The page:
The 100th anniversary of the outbreak of the First World War is approaching, thus there is a growing interest in the analysis in causes, course and the aftermath of the global conflict. An important in these considerations takes Jan Bloch and his views contained in his "Bible of pacifism"- 6 volume work "The War of the Future in its Technical Economic and Political Relations", published day before First International Peace Conference in Hague in 1899.  Pertinence of this idea was acknowledged by Margaret MacMillan - dean of Old Souls College, Oxford, whose interview was conducted by Adam Leszczyński and published in Tygodnik Historyczny ("Ale historia") by "Gazeta Wyborcza"on 23rd of June this year. Below you will find a part from the said interview:
"Did anyone expect that the war will be so long and exhausting? 
Few people, including Lord Kirchener, British Secretary of State for War, wrote that the war could last over 3 years, however no one believed him. Or Jewish-Polish-Russian banker, Jan Bloch, born in Radom, at the time on the territory annexed by Russia, who converted to Christianity and gathered a vast fortune. Bloch wrote 6 volume literary work entitled "The War of the Future in its Technical Economic and Political Relations". He published it in Russian, English, French, German and Dutch and sent copies to dignitaries in Russia, France, England, German, Austria-Hungary and Switzerland. Bloch argued  that European countries have considerable assets and great industrial potential which fosters defensive capabilities and when the military conflict starts, neither side will be strong enough to win, yet both will be strong enough to effectively defend themselves. During some meeting in London with military personnel, they expressed their doubts about Bloch: "what can a banker know about war? He is not a soldier." People easily ignore arguments that do not support their views."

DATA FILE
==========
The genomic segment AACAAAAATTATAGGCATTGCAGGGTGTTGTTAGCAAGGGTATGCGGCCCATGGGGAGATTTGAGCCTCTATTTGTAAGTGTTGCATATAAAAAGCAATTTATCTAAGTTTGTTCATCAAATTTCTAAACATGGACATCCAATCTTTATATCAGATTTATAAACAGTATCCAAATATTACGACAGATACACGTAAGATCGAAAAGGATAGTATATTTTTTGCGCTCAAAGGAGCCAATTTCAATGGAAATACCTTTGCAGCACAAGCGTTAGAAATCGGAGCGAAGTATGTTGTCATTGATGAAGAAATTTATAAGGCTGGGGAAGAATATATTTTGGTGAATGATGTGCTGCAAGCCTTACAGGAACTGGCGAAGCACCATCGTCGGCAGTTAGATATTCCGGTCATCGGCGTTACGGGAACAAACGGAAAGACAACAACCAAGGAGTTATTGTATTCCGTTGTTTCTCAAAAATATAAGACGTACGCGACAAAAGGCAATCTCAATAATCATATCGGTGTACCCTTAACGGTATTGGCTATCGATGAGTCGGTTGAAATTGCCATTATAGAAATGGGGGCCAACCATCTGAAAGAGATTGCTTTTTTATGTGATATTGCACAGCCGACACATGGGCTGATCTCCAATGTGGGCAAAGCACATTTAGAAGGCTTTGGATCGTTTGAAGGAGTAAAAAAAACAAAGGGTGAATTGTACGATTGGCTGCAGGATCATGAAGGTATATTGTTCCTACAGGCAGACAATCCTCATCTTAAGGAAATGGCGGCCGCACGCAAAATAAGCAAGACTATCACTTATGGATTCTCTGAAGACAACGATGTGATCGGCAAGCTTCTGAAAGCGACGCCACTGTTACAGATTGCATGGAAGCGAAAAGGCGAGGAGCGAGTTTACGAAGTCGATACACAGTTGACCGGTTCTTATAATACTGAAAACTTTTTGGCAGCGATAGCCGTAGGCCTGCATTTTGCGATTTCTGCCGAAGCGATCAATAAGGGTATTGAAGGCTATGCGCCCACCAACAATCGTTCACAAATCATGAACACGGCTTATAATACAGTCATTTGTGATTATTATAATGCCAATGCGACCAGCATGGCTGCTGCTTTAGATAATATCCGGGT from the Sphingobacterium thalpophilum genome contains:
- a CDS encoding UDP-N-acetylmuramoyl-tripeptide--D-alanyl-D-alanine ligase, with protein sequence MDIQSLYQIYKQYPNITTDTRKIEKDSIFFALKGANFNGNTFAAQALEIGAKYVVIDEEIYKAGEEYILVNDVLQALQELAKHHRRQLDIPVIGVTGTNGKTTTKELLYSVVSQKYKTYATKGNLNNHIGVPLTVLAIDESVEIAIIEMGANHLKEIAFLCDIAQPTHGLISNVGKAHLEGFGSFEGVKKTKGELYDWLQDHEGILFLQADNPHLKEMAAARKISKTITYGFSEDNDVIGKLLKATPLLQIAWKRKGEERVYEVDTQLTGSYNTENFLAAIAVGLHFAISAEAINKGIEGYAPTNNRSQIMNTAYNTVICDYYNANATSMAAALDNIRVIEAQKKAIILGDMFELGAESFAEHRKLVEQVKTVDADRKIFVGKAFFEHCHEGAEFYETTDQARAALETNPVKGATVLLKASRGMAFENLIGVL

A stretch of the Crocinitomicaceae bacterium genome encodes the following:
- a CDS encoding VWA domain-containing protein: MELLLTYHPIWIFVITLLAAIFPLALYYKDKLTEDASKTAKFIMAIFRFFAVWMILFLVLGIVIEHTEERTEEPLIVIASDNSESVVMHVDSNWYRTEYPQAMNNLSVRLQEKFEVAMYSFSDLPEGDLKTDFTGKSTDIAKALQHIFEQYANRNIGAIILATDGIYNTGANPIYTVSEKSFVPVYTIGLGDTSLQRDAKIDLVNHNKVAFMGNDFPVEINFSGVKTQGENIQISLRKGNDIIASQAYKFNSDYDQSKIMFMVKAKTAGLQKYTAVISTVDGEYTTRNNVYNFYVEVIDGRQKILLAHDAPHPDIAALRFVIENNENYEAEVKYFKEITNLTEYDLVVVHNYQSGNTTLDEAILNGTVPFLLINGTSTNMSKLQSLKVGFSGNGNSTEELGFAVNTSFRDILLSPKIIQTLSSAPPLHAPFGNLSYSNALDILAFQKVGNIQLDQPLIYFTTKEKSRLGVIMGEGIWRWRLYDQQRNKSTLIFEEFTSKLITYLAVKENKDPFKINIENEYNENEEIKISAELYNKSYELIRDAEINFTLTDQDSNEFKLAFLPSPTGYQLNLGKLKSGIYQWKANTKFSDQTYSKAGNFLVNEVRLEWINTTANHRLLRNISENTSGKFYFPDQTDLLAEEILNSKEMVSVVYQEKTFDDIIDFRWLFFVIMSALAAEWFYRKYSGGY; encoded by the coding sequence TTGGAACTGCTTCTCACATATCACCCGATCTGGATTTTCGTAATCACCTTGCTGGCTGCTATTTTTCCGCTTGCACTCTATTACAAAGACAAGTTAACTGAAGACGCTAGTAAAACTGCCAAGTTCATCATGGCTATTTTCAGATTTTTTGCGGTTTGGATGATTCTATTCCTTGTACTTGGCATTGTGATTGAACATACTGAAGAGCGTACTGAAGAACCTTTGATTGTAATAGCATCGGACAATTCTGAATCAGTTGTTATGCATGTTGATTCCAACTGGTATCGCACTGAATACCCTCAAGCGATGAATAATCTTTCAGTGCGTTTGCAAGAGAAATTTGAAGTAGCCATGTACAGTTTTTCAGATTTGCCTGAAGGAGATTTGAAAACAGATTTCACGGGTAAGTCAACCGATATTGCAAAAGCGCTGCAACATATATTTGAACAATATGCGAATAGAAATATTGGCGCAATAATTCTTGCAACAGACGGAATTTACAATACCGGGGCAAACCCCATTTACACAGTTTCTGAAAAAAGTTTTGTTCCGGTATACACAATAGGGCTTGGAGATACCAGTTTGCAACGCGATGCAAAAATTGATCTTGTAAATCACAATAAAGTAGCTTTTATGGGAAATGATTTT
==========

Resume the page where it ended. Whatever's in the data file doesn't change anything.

Course of First World War confirmed validity of Bloch's reasoning, not only as to the length of the conflict. Polish banker and pacifist rightly claimed that this will be trench warfare (vide: Verdun), that it will seriously affect civilian population, bring famine and destruction on a scale never seen before, finally that it will cause mass migration with unforeseeable consequences (October revolution and its consequences). Hundredth anniversary of the Great War is a good occasion to remind ourselves about the work of people who warned us about the threat...